The UK’s consulting market has gone from strength to strength in the last 12 months, with the industry’s representative body reporting activity growth of 25% through 2022. According to the Management Consultancies Association, this saw Britain’s consulting sector bring in around £18 billion in revenues for the year.
The figures come as part of an annual release from the Management Consultancies Association (MCA), which uses the performance of its members to gauge the size and health of UK’s management consulting market. With the UK economy still facing major uncertainty, due to the pandemic, supply chain disruption, and geo-political tensions, this data has become a particularly important weathervane regarding the health of the market.
Amended figures from the MCA released in the summer estimated that the UK’s consulting sector grew by 18% in 2021, hitting revenues of £14.4 billion. And while the wider economy continues to flirt with recession, amid record rates of inflation and a collapse in consumer confidence, the advisory market has continued to thrive.
According to the MCA’s latest report, the representative body estimates the consulting market enjoyed double-digit growth again in 2022. In fact, the market even accelerated on the previous year’s rate of growth – with the MCA suggesting that ‘activity’ – which the organisation defines as income – climbed by 25%. The notable performance of consultancies has subsequently attracted praise from the UK Government.
Commenting on the findings, Nusrat Ghani, Minister for Industry and Investment Security, said, “This encouraging survey from the MCA highlights the continued strength and growth of the vibrant UK consulting sector. Growing demand in areas such as digital transformation and sustainability advice is already creating thousands of new jobs across the UK.”
The MCA also surveyed leaders from across the market, to assess sentiment. A 48% portion of respondents told the MCA that their firm’s growth was better than expected. Looking at the growth of its members in comparison to its report from July 2021, the MCA estimates that the whole UK consulting sector has gone from revenues of £14.4 billion to £18 billion.
Tamzen Isacsson, MCA Chief Executive, said, “In times of economic uncertainty and rapid change, the UK’s management consultancy industry continues to grow significantly due to consultants’ unique position as vital and trusted advisors as clients navigate unprecedented challenges. This strong demand for services means firms are recruiting intensively to meet demand and it’s positive that this survey shows more evidence that our sector is increasingly diverse and providing huge opportunities for talented individuals from across the UK regardless of their background or location.”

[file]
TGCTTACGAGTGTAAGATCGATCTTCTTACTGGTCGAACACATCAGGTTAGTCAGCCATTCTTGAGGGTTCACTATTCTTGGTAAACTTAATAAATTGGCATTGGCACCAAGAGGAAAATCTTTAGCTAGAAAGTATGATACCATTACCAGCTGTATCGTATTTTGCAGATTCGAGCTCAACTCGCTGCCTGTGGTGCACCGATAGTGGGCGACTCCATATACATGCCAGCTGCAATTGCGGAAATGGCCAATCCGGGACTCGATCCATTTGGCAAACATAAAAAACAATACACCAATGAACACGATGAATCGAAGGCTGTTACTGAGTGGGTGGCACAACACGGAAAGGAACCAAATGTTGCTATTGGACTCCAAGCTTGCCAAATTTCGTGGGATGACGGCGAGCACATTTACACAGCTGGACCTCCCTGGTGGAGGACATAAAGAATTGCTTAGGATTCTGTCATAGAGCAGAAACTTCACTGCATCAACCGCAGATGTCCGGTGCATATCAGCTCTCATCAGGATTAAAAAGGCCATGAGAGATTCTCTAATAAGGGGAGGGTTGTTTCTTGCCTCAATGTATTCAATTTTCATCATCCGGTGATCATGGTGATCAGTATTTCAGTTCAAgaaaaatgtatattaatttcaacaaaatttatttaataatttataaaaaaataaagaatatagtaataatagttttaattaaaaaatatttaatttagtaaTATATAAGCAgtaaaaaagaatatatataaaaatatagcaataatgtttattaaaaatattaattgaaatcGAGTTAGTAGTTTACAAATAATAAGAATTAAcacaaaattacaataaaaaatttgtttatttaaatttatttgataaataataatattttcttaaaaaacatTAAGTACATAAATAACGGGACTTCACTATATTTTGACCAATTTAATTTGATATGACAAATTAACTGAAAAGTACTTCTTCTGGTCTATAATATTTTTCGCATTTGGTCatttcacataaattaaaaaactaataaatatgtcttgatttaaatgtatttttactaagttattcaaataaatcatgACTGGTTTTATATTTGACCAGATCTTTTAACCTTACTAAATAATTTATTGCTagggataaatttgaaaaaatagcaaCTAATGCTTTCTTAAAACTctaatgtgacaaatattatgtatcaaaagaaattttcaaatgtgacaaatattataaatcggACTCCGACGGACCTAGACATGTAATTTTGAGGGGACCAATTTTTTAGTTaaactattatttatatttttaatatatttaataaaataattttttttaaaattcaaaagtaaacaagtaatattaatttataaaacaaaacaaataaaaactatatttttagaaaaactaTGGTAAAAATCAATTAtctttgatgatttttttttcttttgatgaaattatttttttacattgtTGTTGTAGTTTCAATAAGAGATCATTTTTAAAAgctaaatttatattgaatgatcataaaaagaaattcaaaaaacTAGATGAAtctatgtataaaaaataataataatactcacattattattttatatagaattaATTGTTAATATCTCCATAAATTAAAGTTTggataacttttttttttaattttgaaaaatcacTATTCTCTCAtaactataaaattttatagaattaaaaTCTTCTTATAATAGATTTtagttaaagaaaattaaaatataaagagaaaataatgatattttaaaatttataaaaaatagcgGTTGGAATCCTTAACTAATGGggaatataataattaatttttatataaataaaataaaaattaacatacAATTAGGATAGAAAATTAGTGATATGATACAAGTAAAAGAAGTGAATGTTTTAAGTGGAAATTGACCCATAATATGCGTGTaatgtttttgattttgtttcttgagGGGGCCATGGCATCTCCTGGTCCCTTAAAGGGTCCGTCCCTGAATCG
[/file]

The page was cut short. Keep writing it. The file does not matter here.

Looking ahead, though, respondents were cautious when it came to their optimism. While consultants in the digital and technology, energy and resources, and health and life sciences segments expect to experience high rates of growth in 2023, many also expect economic conditions to present a more significant challenge in the year ahead. A 39% chunk of respondents said that a general economic slowdown was the biggest challenge they faced, along with 31% identifying reduced spending due to adverse economic conditions. Both these were considerably higher than the 18% and 20% recorded respectively in last year’s survey. Meanwhile, the challenge of an overall slowdown in the global economy has tripled since 2022, from 10% to 28%.
At the same time, retaining talent remains a major hurdle for many firms amid the ‘Great Resignation’, and a widely reported shortage of digital skills. While 57% said a competitive salary remained the best incentive they could offer to access the right talent, 39% added a better work life balance was a key policy. To that end, many firms are making use of hybrid and remote working – with 60% of respondents surveyed saying they were more satisfied with their job as a result of the adoption of hybrid working. On average, the days that employees wish to spend in the office now match the number of days they currently visit offices – an average of two days per week.